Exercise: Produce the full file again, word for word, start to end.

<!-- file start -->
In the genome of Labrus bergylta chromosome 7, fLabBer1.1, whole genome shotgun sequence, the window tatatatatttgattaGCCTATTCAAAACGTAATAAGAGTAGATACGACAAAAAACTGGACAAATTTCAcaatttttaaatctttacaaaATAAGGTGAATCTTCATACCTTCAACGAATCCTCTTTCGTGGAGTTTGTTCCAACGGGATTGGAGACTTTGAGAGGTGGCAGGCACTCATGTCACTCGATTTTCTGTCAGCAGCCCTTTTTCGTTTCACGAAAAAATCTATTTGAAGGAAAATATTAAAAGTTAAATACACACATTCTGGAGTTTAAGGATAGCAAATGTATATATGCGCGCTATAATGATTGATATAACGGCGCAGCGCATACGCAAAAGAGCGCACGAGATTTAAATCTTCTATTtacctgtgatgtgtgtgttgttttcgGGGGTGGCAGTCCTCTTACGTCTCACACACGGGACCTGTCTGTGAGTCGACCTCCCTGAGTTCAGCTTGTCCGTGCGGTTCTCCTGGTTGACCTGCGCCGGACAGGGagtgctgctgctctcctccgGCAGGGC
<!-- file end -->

In the genome of Labrus bergylta chromosome 7, fLabBer1.1, whole genome shotgun sequence, the window tatatatatttgattaGCCTATTCAAAACGTAATAAGAGTAGATACGACAAAAAACTGGACAAATTTCAcaatttttaaatctttacaaaATAAGGTGAATCTTCATACCTTCAACGAATCCTCTTTCGTGGAGTTTGTTCCAACGGGATTGGAGACTTTGAGAGGTGGCAGGCACTCATGTCACTCGATTTTCTGTCAGCAGCCCTTTTTCGTTTCACGAAAAAATCTATTTGAAGGAAAATATTAAAAGTTAAATACACACATTCTGGAGTTTAAGGATAGCAAATGTATATATGCGCGCTATAATGATTGATATAACGGCGCAGCGCATACGCAAAAGAGCGCACGAGATTTAAATCTTCTATTtacctgtgatgtgtgtgttgttttcgGGGGTGGCAGTCCTCTTACGTCTCACACACGGGACCTGTCTGTGAGTCGACCTCCCTGAGTTCAGCTTGTCCGTGCGGTTCTCCTGGTTGACCTGCGCCGGACAGGGagtgctgctgctctcctccgGCAGGGC